In our last blog post, I mentioned the several-day passage Stan and Steve made up the Sea of Japan, from Fukuoka on Kyushu, to Hakodate, on Hokkaido. I think I called that passage a nightmare, due to the poorly predicted weather conditions they had to grapple with.
Fukuoka, Hakodate, and Kushiro (from which port they left for the Aleutians) are all labeled on the map below.
Steve made a YouTube video of all that grappling, and how our steadfast Buffalo performed. You may want to watch it:
I had the very good sense not to accompany them on the passages to Hakodate and from Japan to Alaska; the cats and I joined the boat on Kodiak Island for the remainder of the season, which wasn’t nearly so boisterous! The Aleutian Islands are remote, desolate, and windswept; I do regret having missed the experience of the islands, if not the passage getting there.
Attu Station, where the boys made their landfall, is the outermost of the Alaska’s Aleutian Island chain, only about 400 miles from Siberia. It has been uninhabited since WWII.
Attu had been inhabited for centuries. Its native residents had close ties to Russia. At the onset of WWII, its village had a population of 38, including two non-natives: a teacher originally from the east coast of the U.S., and her husband, a radio operator.
Six months after the attack on Pearl Harbor, the Japanese made a surprise attack on the islands of Attu and Kiska. They executed the radio operator and some others immediately. The teacher and the remaining survivors were imprisoned in Japan for the duration of the war. Most of them died there, but the teacher survived and eventually relocated to the mainland.
In May of 1943, the US military retook the islands in the Battle of Attu, one of the deadliest, and least well-known, battles of WWII. Nearly 3,000 were killed, most of them Japanese.
The pic above was taken pre-WWII, and shows a ship anchored off the village. The star onshore marks the village. Stan’s goal was to anchor right where that ship did, and go ashore to explore the ruins of the village.
As expected, very little evidence of the village remains.
There were a lot of shell casings lying around. Steve also found this piece of Russian-looking crockery.
Their next stop east of Attu was the island of Kiska.
Behind the old shipwreck above, you can see caves made by the Japanese soldiers.
Near the eastern end of the Aleutian chain lies Dutch Harbor, on the Island of Unalaska. Cruisers arriving to Alaska eastbound, like from Japan, can make their landfall anywhere on the Aleutian chain, but you can’t officially clear into the country until you reach Dutch Harbor.
A third-generation Unalaskan and his granddaughter stopped by the boat on behalf of the mayor, with the welcoming gift of a freshly caught cod.
The pic above shows what tundra looks like. It covers most of the islands. It’s lush and moist, with rubbery textured plants. Your feet sink in deeply when you walk on it, which makes trekking on it physically exhausting. Walking on the tundra is Ronne, a new friend from the Netherlands who is interested in FPB boats. He joined Stan and Steve in Dutch Harbor and cruised with them as far as Kodiak Island.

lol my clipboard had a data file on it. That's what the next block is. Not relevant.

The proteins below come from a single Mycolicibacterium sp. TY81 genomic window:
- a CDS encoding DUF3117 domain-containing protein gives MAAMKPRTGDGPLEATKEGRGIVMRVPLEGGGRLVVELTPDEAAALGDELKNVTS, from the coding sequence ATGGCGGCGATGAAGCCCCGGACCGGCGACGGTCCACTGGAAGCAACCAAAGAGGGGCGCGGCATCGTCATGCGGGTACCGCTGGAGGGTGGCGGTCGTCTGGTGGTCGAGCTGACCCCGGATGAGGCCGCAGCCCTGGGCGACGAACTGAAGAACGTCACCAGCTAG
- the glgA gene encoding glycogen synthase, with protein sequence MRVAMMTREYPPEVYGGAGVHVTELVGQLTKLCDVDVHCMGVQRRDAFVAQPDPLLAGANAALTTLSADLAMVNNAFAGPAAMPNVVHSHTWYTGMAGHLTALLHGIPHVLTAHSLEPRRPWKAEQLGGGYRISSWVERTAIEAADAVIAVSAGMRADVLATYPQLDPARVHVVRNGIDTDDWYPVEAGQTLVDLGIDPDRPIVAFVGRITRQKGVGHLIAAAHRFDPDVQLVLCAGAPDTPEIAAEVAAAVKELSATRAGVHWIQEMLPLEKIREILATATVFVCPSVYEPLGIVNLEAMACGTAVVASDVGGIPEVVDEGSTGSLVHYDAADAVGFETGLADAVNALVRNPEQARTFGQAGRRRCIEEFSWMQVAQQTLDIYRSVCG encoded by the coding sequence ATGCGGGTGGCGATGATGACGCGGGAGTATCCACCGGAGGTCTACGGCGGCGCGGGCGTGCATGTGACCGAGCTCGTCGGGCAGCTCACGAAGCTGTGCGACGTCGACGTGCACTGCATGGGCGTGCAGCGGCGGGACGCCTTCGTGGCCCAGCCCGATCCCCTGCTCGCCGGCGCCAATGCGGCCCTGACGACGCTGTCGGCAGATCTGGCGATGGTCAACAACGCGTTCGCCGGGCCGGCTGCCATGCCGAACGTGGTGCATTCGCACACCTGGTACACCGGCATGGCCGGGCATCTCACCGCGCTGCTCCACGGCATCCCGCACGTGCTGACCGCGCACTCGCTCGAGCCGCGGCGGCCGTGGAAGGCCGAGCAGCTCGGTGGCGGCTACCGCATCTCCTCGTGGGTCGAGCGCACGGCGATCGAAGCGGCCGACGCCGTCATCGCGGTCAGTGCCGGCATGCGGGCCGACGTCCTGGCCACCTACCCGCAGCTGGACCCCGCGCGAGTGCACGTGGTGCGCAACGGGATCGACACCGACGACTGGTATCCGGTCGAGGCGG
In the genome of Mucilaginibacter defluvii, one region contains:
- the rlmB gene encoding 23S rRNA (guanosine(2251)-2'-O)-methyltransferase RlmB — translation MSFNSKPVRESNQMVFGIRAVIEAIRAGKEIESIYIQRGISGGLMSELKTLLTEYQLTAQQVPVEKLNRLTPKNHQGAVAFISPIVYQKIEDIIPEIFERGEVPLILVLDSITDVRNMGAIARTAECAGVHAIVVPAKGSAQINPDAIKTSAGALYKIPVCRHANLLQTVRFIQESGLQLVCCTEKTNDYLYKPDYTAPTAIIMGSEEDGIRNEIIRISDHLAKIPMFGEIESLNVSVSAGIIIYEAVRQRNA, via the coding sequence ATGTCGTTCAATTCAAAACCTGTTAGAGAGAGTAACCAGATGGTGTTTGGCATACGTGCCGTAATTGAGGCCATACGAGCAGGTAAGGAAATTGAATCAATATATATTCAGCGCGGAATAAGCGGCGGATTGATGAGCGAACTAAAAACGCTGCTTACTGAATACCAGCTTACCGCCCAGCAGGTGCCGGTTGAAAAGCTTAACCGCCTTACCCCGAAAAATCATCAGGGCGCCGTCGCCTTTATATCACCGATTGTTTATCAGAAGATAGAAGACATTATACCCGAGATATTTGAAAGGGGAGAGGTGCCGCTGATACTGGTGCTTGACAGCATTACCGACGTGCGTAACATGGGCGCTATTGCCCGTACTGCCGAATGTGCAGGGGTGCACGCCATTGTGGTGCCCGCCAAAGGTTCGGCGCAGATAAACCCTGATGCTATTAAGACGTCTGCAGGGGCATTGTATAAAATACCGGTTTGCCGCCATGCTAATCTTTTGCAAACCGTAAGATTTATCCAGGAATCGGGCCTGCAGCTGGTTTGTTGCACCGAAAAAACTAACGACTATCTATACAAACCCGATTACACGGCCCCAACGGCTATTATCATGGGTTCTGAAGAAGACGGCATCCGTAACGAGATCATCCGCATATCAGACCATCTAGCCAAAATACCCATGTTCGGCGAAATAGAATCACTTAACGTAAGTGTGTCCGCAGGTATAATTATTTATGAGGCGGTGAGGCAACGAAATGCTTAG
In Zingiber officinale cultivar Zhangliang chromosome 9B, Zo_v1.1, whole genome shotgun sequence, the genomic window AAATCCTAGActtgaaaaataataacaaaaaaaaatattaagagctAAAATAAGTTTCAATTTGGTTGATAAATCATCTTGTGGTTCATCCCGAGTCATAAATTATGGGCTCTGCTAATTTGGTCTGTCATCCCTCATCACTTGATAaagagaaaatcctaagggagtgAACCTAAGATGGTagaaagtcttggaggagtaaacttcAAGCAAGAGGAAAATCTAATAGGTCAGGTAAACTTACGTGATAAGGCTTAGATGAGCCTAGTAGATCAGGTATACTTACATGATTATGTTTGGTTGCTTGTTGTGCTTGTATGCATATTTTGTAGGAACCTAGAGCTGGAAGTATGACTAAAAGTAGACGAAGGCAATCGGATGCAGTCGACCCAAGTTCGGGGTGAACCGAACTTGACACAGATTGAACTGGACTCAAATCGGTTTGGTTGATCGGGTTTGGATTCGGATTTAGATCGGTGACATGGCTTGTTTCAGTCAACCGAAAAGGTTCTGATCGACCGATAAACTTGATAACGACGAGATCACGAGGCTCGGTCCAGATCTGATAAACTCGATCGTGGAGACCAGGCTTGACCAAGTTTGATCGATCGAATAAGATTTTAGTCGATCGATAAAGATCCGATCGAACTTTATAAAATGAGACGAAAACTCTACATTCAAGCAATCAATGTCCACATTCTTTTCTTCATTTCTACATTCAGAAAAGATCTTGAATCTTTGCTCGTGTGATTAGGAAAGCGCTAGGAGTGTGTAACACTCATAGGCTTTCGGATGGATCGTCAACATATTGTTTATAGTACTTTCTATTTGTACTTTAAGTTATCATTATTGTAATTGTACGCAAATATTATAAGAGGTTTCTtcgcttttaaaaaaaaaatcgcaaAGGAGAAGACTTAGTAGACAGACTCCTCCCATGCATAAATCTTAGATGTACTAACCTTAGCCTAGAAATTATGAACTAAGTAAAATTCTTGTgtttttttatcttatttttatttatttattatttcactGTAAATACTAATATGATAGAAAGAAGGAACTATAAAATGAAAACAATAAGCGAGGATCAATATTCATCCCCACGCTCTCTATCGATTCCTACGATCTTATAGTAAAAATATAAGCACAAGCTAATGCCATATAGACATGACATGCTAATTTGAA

I joined the crew on Kodiak Island, where we had our bottom painted (long overdue!) before taking off for the rest of the season to cruise Kodiak Island, the Katmai Peninsula, the Kenai Peninsula, and Prince William Sound.
There are active volcanoes on most of the Aleutian Islands, and on the mainland, too. Often we found their peaks shrouded in clouds or mist. But here’s one on a brilliant, sunny day.
Further adventures to come, I think I’m on a roll!
10 thoughts on “through the aleutians july 2022”
Wonderful photos. I always enjoy reading about your voyages. I may be mistaken, but it looks like the church was Eastern Orthodox, as you say a close connection to Russian culture.
Yes I’m sure it was!
WOW!! followed a few blogs going the other way.
Certainly shows the abilities if a great hull and crew.
What a great journey you have been on from Ventura to the Aleutians and everywhere in between.From the Selene to the FPB 70. I remember the party at Jeff & Julies in the keys that started it all…
Oh yeah, that retirement party for Stan is an event we will never forget!
Fantastic trip with great out of the way stops. FPB is the way to do it in comfort.
I am in Homer and saw your boat on the hard. I sailed Deerfoot II Steve’s daddy’s 74ft FPB but with sails. Your hill and mine share lots of similarities.
Come to my boat for dinner when you return. We are in Homer until spring. Then we will cruise the area.
We would love to meet up! We should be back in Homer for the second half of April getting our boat chores done. What is your boat name so we can find you?
We are Deerfoot II.
In the water at the harbor until spring.
Kind of behind Salty Dog Bar.
Would love to meet up and have you to our boat for dinner and drinks.
What a passage to the remote North Pacific seas and what a vessel to take it on!!
The welcome gift of the cod represents the wealth of the area but the historical geopolitical position is is crucial to our security. Thank you for sharing your adventure. JIm G
I love following your adventures. Thank you so much for all the work you put into the photos, descriptions, explanations.